Since September 2010, this blog has recorded the journey of this middle-aged man as I attempt to listen to all the music in my CD collection. CDs revisited in their entirety from start to finish - no skipping tracks, no shuffle. CDs only - no vinyl, no tapes, no downloads. And just as CD technology (and the album format itself) becomes obsolete. I'm no music critic, just a music junkie with too much time on my hands.

Wednesday, September 11, 2013

John Coltrane - A Love Supreme (1965)

Note: the CD I listened to was the 1995 reissue.

Generally regarded as "one of the most important records ever made" (AllMusic), I find myself listening to this iconic disc repeatedly as I try to understand what Coltrane was doing in this four part sermon/suite.  In 1957, Coltrane had what he describes as a "spiritual awakening" that helped him battle his addictions to alcohol and heroin. This is a response to God, praising him and thanking him for His love, a love like no other, A Love Supreme.  Try as I might, I don't think I currently have the acuity and capacity to understand this music.  But I'll keep trying...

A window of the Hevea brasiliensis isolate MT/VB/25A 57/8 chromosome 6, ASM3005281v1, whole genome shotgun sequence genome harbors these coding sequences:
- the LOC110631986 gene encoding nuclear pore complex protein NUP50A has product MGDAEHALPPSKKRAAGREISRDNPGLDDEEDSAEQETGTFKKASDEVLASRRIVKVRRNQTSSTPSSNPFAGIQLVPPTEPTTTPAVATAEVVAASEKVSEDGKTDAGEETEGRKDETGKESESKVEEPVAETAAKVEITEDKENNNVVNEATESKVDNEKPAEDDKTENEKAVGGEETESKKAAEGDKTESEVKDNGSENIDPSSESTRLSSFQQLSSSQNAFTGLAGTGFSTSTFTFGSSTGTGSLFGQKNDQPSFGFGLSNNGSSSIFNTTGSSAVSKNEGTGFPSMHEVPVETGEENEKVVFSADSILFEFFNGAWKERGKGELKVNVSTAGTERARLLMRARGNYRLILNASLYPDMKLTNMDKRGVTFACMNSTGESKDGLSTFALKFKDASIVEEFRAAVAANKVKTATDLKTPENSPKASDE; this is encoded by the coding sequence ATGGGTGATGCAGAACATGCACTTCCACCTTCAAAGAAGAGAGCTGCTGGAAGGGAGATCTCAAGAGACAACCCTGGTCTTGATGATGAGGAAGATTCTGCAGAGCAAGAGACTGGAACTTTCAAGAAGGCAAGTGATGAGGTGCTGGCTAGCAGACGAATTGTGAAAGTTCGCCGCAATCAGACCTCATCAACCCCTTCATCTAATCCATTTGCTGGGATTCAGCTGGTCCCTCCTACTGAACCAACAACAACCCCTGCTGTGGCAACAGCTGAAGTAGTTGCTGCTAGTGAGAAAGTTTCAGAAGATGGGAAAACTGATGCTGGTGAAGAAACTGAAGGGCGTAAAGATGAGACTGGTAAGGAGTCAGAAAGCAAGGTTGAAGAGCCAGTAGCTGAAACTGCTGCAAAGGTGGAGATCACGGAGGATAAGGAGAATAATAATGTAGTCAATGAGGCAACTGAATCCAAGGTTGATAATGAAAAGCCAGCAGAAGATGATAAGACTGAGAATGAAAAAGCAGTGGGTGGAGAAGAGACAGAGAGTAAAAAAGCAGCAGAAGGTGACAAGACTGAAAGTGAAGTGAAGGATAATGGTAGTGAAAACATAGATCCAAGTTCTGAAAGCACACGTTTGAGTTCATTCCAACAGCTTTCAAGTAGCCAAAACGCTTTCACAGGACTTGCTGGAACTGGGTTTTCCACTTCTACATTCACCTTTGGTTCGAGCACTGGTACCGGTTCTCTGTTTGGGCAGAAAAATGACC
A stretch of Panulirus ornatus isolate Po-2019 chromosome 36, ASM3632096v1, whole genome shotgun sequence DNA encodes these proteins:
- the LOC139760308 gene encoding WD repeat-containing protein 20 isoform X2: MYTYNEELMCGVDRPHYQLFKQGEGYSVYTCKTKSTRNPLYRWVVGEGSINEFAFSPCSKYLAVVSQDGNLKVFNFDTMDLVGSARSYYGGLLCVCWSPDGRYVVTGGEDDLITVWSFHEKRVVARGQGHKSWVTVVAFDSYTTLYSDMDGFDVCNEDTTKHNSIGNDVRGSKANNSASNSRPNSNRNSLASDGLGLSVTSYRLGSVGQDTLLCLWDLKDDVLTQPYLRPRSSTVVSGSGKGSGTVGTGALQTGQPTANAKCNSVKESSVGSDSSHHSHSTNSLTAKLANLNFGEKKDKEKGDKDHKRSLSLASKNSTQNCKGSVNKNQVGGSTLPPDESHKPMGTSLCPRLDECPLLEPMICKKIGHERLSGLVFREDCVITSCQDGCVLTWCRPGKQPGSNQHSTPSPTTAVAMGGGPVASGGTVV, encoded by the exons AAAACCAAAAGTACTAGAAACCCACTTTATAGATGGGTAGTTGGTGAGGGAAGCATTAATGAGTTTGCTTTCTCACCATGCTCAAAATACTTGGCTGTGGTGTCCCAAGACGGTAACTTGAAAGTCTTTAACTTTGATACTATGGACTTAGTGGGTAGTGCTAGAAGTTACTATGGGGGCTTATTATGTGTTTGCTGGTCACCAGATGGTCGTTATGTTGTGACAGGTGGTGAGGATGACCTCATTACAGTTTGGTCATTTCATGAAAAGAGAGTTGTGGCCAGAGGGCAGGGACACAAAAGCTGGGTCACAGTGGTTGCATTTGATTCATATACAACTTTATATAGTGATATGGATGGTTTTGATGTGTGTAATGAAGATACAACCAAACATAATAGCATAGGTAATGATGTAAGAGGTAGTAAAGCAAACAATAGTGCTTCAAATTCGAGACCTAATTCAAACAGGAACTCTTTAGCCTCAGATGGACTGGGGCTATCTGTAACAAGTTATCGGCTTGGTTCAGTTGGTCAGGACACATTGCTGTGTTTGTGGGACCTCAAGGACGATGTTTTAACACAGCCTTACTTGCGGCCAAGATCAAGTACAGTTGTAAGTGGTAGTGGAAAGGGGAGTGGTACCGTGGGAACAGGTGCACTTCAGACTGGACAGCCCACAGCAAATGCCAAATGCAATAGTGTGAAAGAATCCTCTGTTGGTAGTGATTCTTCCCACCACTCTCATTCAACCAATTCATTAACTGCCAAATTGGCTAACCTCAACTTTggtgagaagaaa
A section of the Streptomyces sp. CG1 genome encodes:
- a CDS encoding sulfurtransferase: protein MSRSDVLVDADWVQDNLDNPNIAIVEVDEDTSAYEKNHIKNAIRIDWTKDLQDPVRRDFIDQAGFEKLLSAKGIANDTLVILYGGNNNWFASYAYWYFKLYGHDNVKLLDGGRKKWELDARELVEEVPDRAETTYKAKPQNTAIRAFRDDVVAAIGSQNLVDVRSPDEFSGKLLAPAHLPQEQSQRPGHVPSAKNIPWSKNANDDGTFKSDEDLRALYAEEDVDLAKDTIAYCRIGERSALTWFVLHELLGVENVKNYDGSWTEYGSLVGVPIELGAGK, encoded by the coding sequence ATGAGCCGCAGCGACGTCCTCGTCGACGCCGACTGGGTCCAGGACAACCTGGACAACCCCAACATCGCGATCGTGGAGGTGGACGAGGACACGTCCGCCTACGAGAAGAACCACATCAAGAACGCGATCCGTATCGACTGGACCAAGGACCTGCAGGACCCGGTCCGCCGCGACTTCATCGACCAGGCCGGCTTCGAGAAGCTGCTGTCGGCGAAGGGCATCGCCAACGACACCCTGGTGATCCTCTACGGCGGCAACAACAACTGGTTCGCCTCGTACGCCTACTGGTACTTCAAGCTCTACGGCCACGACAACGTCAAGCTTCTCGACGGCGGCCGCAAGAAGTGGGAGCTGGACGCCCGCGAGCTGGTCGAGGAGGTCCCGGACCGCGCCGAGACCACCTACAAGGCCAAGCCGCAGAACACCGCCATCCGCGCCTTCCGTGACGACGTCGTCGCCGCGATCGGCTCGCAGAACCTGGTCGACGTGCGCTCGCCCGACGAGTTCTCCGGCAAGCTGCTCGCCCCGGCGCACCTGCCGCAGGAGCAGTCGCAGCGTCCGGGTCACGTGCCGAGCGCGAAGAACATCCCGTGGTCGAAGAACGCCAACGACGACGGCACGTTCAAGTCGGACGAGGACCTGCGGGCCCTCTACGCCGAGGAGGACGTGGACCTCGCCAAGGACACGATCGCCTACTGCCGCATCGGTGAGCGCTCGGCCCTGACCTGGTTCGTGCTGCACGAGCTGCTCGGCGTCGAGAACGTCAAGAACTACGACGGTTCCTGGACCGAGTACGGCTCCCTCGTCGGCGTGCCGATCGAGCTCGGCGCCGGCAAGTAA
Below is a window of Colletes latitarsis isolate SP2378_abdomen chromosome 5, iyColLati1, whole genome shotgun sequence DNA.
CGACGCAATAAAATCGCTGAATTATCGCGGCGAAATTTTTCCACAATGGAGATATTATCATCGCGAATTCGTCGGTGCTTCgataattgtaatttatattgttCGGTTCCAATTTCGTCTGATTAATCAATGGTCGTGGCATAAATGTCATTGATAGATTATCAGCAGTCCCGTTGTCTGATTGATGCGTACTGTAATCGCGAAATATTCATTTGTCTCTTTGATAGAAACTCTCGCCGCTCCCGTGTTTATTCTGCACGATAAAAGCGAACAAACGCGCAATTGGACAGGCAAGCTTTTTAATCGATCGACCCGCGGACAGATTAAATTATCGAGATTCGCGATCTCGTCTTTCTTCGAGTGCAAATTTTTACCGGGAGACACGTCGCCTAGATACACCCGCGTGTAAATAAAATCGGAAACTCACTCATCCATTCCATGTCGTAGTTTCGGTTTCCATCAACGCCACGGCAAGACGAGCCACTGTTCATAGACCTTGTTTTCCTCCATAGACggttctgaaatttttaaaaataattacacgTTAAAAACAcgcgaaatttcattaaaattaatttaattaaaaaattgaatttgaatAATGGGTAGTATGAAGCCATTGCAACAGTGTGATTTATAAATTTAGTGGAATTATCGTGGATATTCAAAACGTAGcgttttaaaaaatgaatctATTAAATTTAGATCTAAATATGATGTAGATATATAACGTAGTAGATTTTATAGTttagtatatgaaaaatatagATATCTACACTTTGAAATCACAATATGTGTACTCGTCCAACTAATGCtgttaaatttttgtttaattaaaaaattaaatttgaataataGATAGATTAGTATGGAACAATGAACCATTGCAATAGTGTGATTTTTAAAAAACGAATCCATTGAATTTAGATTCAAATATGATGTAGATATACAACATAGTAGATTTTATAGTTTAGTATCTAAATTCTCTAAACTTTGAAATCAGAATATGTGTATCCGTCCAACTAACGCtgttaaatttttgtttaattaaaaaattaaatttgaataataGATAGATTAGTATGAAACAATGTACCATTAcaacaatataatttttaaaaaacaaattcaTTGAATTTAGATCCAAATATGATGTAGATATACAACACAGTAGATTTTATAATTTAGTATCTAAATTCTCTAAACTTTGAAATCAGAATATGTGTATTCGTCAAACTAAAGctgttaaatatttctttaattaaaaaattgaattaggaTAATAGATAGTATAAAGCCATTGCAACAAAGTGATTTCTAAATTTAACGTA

Peak on the US Billboard Top 200 chart: Did not chart

Tracks:  Probably my favorite part of the album is McCoy Tyner's piano work on Part 2: Resolution.

Also recommended:  Ashley Kahn's 2002 book, A Love Supreme: The Creation of John Coltrane's Classic Album. There's also a Saint John Coltrane African Orthodox Church in San Francisco.  I definitely need to visit that place.

Personal Memory Associated with this CD:  I'm reminded of the album's use in the Spike Lee movie, Mo' Better Blues.  Rumor has it that Coltrane's widow, Alice, denied Spike Lee the use of the title "A Love Supreme" as that's what Lee wanted to call that movie.

Previously revisited for the blog:
Coltrane Plays The Blues (1962)

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